Clean Code: A Handbook of Agile Software Craftsmanship is a book that every developer should read.
I try to summarize a few ideas from the book:
The first step to writing good code is that names have meaning. The variables, methods and classes should have a good name to know why they exist and what they do. Tim Ottinger’s Rules for Variable and Class Naming.
The functions have to be small, should do one thing and should do well, maintaining a single level of abstraction. Also, we must try to reduce the number of arguments.
Don’t comment bad code, rewrite it.
The formatting of the code has one purpose: readability. The newspapper methapor: when reading code, the first functions that we find have to be the main and if we want we can go into details below.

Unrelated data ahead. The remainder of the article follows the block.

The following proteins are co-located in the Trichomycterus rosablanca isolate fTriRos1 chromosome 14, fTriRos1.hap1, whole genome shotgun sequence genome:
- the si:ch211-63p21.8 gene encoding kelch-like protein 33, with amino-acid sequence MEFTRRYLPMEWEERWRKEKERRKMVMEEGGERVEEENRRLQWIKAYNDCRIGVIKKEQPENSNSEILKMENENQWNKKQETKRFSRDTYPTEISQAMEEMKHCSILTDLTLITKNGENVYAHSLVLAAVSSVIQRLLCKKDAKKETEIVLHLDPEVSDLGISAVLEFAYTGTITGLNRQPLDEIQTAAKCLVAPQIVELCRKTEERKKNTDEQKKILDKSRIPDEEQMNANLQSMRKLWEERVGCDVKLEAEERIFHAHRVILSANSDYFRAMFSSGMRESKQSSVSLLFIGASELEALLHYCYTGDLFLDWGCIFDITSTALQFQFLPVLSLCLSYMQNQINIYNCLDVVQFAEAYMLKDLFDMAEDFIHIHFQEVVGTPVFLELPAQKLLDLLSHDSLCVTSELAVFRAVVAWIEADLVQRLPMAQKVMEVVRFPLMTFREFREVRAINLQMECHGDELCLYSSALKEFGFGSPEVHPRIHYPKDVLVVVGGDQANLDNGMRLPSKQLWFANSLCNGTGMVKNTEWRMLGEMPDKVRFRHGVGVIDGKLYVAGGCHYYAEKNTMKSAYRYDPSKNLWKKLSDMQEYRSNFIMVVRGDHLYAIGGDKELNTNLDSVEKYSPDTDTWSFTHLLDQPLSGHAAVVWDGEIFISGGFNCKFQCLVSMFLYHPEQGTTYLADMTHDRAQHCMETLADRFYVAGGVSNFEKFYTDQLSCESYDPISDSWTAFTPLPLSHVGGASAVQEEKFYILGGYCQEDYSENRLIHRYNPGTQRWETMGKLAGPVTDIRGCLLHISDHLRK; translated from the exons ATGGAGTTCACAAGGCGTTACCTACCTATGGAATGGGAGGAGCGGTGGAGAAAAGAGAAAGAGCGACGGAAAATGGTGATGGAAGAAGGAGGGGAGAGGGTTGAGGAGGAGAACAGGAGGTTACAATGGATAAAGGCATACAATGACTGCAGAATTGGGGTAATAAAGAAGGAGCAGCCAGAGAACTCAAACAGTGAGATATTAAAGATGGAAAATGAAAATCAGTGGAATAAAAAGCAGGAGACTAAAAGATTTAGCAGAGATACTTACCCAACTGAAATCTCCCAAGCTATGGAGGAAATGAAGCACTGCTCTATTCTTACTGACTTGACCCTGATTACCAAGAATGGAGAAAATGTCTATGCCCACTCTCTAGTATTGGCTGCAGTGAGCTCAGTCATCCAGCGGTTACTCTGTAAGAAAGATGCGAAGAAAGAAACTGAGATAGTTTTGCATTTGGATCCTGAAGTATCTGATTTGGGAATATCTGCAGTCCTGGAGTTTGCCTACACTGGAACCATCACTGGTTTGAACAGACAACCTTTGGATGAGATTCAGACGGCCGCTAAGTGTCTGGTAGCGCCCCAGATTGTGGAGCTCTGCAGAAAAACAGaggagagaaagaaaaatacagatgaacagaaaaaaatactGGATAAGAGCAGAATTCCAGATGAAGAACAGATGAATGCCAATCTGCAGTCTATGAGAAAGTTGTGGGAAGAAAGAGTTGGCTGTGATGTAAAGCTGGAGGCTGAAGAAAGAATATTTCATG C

Objects And Data Structures
Objects hide their data and expose functions to operate with them, in the other hand we expose data structures directly.
Try to separate the logic of our application from the exception handler and don’t pass or return null values from functions.
The tests are a very important part building an applications. Ideally, do TDD and create test code as good as the code of the rest of the application.
Classes must be small with a high cohesion.
To create a good emergent design we should run all tests, eliminate duplication, express the intention in the code and minimize the number of classes and methods. These are Kent Beck’s Four Rules of Simple Design:
- Martin Fowler on Beck Design Rules.
- Understanding the Four Rules of Simple Design by Corey Haines.
I did a talk at the Agile Madrid User Group about this book.
July 11, 2011 | @ArturoHerrero